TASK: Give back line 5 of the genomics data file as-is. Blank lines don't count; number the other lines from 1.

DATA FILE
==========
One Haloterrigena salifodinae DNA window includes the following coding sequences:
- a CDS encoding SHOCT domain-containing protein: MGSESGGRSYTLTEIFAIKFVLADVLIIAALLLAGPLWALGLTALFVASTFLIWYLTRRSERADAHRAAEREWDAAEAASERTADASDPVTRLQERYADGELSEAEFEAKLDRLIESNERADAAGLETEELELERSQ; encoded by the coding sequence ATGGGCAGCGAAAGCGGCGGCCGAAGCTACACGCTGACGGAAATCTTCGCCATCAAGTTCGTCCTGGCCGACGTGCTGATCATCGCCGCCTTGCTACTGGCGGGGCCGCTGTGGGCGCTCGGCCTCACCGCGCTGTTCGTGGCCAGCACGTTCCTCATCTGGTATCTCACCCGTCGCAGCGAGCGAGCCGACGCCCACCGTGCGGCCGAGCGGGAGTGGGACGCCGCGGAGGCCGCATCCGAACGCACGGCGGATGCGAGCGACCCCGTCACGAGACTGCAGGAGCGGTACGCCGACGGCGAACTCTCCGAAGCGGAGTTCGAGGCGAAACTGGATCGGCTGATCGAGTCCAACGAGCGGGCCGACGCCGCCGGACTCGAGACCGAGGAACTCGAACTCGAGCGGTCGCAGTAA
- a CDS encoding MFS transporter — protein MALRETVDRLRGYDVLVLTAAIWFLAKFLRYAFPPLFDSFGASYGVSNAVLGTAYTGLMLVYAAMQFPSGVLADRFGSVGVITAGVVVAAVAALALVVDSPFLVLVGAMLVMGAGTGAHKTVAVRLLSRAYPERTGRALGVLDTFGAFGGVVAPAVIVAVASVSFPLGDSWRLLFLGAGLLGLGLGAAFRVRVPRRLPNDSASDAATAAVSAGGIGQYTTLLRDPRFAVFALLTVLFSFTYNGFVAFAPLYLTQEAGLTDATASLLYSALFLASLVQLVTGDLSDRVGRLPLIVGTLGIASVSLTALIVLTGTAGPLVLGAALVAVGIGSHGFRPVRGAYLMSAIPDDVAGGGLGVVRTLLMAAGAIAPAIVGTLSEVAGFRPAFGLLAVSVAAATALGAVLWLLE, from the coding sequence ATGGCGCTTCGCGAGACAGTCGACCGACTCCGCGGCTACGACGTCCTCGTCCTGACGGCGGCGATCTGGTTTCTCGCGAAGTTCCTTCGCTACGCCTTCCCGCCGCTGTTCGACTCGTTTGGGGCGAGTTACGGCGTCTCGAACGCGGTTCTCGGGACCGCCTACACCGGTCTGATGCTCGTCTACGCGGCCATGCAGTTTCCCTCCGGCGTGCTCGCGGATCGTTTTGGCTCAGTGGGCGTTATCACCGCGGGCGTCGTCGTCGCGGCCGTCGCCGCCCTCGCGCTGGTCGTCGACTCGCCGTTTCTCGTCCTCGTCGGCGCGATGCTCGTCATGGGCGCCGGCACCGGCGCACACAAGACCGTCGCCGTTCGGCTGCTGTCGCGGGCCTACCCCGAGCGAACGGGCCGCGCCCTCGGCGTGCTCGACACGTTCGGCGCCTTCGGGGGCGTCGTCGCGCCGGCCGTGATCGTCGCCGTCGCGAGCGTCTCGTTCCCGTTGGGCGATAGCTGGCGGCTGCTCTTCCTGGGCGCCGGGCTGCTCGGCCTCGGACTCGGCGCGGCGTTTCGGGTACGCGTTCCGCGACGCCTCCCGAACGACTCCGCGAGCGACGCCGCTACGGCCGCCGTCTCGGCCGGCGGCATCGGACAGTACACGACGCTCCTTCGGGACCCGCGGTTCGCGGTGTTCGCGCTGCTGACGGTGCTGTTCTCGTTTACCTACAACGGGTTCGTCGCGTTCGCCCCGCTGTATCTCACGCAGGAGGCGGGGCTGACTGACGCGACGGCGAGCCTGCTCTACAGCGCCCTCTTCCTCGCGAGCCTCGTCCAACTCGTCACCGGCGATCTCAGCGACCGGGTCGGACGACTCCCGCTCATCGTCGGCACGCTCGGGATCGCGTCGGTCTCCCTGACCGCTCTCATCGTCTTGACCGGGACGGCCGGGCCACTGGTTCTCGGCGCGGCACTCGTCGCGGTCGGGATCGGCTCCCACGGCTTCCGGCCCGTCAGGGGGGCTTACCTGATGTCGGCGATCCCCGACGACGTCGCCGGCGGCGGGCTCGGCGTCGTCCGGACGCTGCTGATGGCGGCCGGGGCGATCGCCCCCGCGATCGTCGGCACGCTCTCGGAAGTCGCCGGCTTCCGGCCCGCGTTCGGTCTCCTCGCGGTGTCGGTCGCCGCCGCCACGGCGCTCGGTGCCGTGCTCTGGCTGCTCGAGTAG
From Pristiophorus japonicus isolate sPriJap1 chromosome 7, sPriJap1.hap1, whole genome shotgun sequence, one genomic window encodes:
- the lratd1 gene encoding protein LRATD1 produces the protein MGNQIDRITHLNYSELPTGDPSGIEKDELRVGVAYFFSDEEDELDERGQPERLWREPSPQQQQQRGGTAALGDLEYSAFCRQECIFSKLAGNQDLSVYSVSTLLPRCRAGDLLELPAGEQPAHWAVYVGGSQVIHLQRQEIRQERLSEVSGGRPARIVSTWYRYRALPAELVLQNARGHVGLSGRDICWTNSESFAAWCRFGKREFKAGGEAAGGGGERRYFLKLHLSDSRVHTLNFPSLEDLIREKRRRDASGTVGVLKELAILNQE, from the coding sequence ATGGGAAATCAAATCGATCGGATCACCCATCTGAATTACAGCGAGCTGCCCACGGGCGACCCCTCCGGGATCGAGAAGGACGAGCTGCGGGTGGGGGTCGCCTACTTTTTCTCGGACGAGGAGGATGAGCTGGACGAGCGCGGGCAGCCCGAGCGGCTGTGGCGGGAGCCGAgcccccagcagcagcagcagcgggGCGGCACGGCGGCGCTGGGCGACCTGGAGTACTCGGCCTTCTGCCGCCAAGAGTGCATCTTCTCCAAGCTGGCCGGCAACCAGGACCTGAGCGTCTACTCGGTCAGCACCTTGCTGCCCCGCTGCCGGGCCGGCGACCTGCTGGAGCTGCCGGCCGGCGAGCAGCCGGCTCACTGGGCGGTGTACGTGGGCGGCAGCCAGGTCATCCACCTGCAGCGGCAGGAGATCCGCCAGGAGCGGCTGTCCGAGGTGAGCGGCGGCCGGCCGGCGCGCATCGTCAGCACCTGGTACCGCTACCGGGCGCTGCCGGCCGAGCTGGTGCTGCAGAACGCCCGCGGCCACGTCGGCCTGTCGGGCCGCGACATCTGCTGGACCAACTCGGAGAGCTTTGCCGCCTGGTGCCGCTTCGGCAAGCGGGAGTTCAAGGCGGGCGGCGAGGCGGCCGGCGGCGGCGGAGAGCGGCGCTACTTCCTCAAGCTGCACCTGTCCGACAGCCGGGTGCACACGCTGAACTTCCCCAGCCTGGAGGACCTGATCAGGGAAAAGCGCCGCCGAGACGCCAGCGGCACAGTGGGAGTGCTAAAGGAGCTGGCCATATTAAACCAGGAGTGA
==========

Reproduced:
- the lratd1 gene encoding protein LRATD1 produces the protein MGNQIDRITHLNYSELPTGDPSGIEKDELRVGVAYFFSDEEDELDERGQPERLWREPSPQQQQQRGGTAALGDLEYSAFCRQECIFSKLAGNQDLSVYSVSTLLPRCRAGDLLELPAGEQPAHWAVYVGGSQVIHLQRQEIRQERLSEVSGGRPARIVSTWYRYRALPAELVLQNARGHVGLSGRDICWTNSESFAAWCRFGKREFKAGGEAAGGGGERRYFLKLHLSDSRVHTLNFPSLEDLIREKRRRDASGTVGVLKELAILNQE, from the coding sequence ATGGGAAATCAAATCGATCGGATCACCCATCTGAATTACAGCGAGCTGCCCACGGGCGACCCCTCCGGGATCGAGAAGGACGAGCTGCGGGTGGGGGTCGCCTACTTTTTCTCGGACGAGGAGGATGAGCTGGACGAGCGCGGGCAGCCCGAGCGGCTGTGGCGGGAGCCGAgcccccagcagcagcagcagcgggGCGGCACGGCGGCGCTGGGCGACCTGGAGTACTCGGCCTTCTGCCGCCAAGAGTGCATCTTCTCCAAGCTGGCCGGCAACCAGGACCTGAGCGTCTACTCGGTCAGCACCTTGCTGCCCCGCTGCCGGGCCGGCGACCTGCTGGAGCTGCCGGCCGGCGAGCAGCCGGCTCACTGGGCGGTGTACGTGGGCGGCAGCCAGGTCATCCACCTGCAGCGGCAGGAGATCCGCCAGGAGCGGCTGTCCGAGGTGAGCGGCGGCCGGCCGGCGCGCATCGTCAGCACCTGGTACCGCTACCGGGCGCTGCCGGCCGAGCTGGTGCTGCAGAACGCCCGCGGCCACGTCGGCCTGTCGGGCCGCGACATCTGCTGGACCAACTCGGAGAGCTTTGCCGCCTGGTGCCGCTTCGGCAAGCGGGAGTTCAAGGCGGGCGGCGAGGCGGCCGGCGGCGGCGGAGAGCGGCGCTACTTCCTCAAGCTGCACCTGTCCGACAGCCGGGTGCACACGCTGAACTTCCCCAGCCTGGAGGACCTGATCAGGGAAAAGCGCCGCCGAGACGCCAGCGGCACAGTGGGAGTGCTAAAGGAGCTGGCCATATTAAACCAGGAGTGA